Make sure that the lighting is soft and does not create heavy shadows on your subjects faces. Play around with the lighting until you achieve a look where all the subjects are well lit in a natural looking way and they don’t have shadows on their faces.

If you choose to shoot outside, try not to shoot midday as this is the harshest light. Shooting in the middle of the day will create dark shadows on your subjects faces. Not very attractive! The best times are during the golden hour just before sunset or early in the morning when the sun is creating long and soft shadows. 

Using a reflector to direct the light onto your subject can help. This can be a white cardboard or any other white material that will direct light. Aluminum foil can be used as a good reflector as well. You will also need an assistant if you choose to use a reflector. This is part of the planning. 

Helpful tip: Achieving “catchlights” in your subjects’ eyes will definitely put you up there with the pros! Many reflecting materials directed towards the subject’s eyes will create this interesting element in the eyes. Experiment and see the dimension and interest you can create in the eyes. The eyes are the windows to the soul!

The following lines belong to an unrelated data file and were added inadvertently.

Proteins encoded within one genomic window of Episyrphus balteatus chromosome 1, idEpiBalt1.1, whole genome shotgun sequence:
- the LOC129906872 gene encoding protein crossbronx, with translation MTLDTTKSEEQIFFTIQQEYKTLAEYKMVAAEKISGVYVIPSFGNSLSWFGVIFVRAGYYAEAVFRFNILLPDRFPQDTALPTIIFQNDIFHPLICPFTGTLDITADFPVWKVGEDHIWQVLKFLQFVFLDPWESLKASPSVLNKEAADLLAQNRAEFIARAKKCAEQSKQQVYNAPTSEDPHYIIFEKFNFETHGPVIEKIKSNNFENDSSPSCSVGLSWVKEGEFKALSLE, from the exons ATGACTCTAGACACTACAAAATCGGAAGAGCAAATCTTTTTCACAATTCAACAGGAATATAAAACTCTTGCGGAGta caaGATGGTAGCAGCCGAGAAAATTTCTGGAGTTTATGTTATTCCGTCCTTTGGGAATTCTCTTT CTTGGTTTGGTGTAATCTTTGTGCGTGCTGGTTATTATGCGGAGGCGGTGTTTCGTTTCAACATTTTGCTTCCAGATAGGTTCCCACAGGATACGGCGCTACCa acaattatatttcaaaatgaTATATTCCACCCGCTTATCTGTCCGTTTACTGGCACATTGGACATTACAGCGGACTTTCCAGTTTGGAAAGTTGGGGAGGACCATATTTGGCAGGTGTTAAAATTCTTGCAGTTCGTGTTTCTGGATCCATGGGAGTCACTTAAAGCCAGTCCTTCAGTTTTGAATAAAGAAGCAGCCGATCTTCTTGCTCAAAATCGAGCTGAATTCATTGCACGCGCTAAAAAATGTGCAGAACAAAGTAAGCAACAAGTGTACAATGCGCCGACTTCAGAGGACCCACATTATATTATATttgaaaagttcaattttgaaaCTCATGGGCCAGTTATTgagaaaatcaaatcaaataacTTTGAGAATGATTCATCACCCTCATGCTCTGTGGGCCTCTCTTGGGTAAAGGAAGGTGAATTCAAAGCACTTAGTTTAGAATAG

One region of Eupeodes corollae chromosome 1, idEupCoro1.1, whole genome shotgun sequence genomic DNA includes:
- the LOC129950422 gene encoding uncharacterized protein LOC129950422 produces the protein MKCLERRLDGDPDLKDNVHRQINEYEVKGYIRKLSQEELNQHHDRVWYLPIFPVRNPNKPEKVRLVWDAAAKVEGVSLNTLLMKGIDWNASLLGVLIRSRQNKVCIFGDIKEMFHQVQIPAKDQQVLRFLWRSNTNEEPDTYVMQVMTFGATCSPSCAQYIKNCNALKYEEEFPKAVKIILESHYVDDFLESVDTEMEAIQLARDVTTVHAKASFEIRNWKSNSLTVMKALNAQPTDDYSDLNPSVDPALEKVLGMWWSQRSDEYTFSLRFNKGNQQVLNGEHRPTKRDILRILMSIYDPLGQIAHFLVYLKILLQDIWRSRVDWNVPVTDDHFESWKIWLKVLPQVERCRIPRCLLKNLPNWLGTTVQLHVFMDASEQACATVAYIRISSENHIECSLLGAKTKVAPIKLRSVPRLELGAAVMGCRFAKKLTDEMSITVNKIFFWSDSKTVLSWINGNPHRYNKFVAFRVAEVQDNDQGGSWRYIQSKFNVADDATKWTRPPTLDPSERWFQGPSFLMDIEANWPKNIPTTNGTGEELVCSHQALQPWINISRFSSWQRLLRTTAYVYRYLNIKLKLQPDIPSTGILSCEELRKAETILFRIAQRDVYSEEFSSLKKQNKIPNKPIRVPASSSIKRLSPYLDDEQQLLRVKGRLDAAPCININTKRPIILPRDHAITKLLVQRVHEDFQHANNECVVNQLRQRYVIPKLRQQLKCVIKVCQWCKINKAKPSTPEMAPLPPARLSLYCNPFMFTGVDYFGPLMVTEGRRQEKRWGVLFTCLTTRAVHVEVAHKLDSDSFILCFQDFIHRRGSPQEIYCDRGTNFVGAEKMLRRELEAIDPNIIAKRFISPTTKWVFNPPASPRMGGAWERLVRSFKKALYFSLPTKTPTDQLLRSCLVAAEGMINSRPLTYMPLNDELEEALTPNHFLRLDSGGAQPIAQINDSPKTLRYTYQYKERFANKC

3. Make Your Subjects Feel Comfortable 

This is crucial if you want to have a pleasant experience, both for you and your models. If you are photographing your children, you obviously already have a bond and you should always make them feel at ease. Shoot them in their natural environment so that you get more natural looking portraits. Try to make it fun for them and try to avoid stressing them out and you will get those beautiful smiles and happy smiling eyes. 

If your model is not a close family member or friend, take some time to talk with them before starting to shoot. You will be amazed at how much this relaxes them and makes them more comfortable with you. Never start shooting straight away without having some interaction with your subject. Try to connect with them before pointing the camera at them and they will feel more relaxed during the shoot. Also, keep talking to them while you are shooting, reminding them that you are behind the camera.

Helpful tip: If you plan to shoot children, have some props and toys on hand to keep them entertained and engaged with you.

4. Environment